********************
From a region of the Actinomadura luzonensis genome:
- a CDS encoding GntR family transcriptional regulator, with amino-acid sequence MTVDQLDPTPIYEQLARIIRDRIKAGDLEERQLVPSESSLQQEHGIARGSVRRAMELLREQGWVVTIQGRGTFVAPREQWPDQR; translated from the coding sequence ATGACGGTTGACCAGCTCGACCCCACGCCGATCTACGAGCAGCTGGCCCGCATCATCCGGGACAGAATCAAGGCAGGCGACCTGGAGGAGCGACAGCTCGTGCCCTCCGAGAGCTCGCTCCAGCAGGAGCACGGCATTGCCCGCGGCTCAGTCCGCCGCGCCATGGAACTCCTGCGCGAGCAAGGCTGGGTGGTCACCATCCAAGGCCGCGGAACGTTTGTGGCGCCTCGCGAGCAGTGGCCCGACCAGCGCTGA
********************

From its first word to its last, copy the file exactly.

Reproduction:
From a region of the Actinomadura luzonensis genome:
- a CDS encoding GntR family transcriptional regulator, with amino-acid sequence MTVDQLDPTPIYEQLARIIRDRIKAGDLEERQLVPSESSLQQEHGIARGSVRRAMELLREQGWVVTIQGRGTFVAPREQWPDQR; translated from the coding sequence ATGACGGTTGACCAGCTCGACCCCACGCCGATCTACGAGCAGCTGGCCCGCATCATCCGGGACAGAATCAAGGCAGGCGACCTGGAGGAGCGACAGCTCGTGCCCTCCGAGAGCTCGCTCCAGCAGGAGCACGGCATTGCCCGCGGCTCAGTCCGCCGCGCCATGGAACTCCTGCGCGAGCAAGGCTGGGTGGTCACCATCCAAGGCCGCGGAACGTTTGTGGCGCCTCGCGAGCAGTGGCCCGACCAGCGCTGA